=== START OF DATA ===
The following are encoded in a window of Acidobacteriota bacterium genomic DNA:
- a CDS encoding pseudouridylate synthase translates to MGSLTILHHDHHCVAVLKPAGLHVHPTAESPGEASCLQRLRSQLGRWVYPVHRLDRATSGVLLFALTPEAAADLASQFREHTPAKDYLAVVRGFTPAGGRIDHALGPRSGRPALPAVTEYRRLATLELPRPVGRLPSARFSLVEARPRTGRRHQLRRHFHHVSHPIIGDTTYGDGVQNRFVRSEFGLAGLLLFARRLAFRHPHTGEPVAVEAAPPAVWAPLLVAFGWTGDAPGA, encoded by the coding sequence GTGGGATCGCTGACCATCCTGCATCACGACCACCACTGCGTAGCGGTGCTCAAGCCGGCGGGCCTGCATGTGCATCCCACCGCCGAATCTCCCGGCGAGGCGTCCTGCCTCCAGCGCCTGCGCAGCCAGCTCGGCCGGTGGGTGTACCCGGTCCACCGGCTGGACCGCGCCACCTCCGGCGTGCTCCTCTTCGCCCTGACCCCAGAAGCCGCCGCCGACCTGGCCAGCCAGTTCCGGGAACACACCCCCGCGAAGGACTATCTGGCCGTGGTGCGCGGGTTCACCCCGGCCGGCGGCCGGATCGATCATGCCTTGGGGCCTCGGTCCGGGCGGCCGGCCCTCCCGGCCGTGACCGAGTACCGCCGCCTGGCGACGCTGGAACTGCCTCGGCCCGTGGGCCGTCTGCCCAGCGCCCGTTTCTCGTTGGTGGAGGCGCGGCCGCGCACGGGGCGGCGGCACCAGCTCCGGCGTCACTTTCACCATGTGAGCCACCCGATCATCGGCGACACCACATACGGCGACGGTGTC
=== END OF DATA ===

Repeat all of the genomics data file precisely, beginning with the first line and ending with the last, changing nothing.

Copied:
The following are encoded in a window of Acidobacteriota bacterium genomic DNA:
- a CDS encoding pseudouridylate synthase translates to MGSLTILHHDHHCVAVLKPAGLHVHPTAESPGEASCLQRLRSQLGRWVYPVHRLDRATSGVLLFALTPEAAADLASQFREHTPAKDYLAVVRGFTPAGGRIDHALGPRSGRPALPAVTEYRRLATLELPRPVGRLPSARFSLVEARPRTGRRHQLRRHFHHVSHPIIGDTTYGDGVQNRFVRSEFGLAGLLLFARRLAFRHPHTGEPVAVEAAPPAVWAPLLVAFGWTGDAPGA, encoded by the coding sequence GTGGGATCGCTGACCATCCTGCATCACGACCACCACTGCGTAGCGGTGCTCAAGCCGGCGGGCCTGCATGTGCATCCCACCGCCGAATCTCCCGGCGAGGCGTCCTGCCTCCAGCGCCTGCGCAGCCAGCTCGGCCGGTGGGTGTACCCGGTCCACCGGCTGGACCGCGCCACCTCCGGCGTGCTCCTCTTCGCCCTGACCCCAGAAGCCGCCGCCGACCTGGCCAGCCAGTTCCGGGAACACACCCCCGCGAAGGACTATCTGGCCGTGGTGCGCGGGTTCACCCCGGCCGGCGGCCGGATCGATCATGCCTTGGGGCCTCGGTCCGGGCGGCCGGCCCTCCCGGCCGTGACCGAGTACCGCCGCCTGGCGACGCTGGAACTGCCTCGGCCCGTGGGCCGTCTGCCCAGCGCCCGTTTCTCGTTGGTGGAGGCGCGGCCGCGCACGGGGCGGCGGCACCAGCTCCGGCGTCACTTTCACCATGTGAGCCACCCGATCATCGGCGACACCACATACGGCGACGGTGTC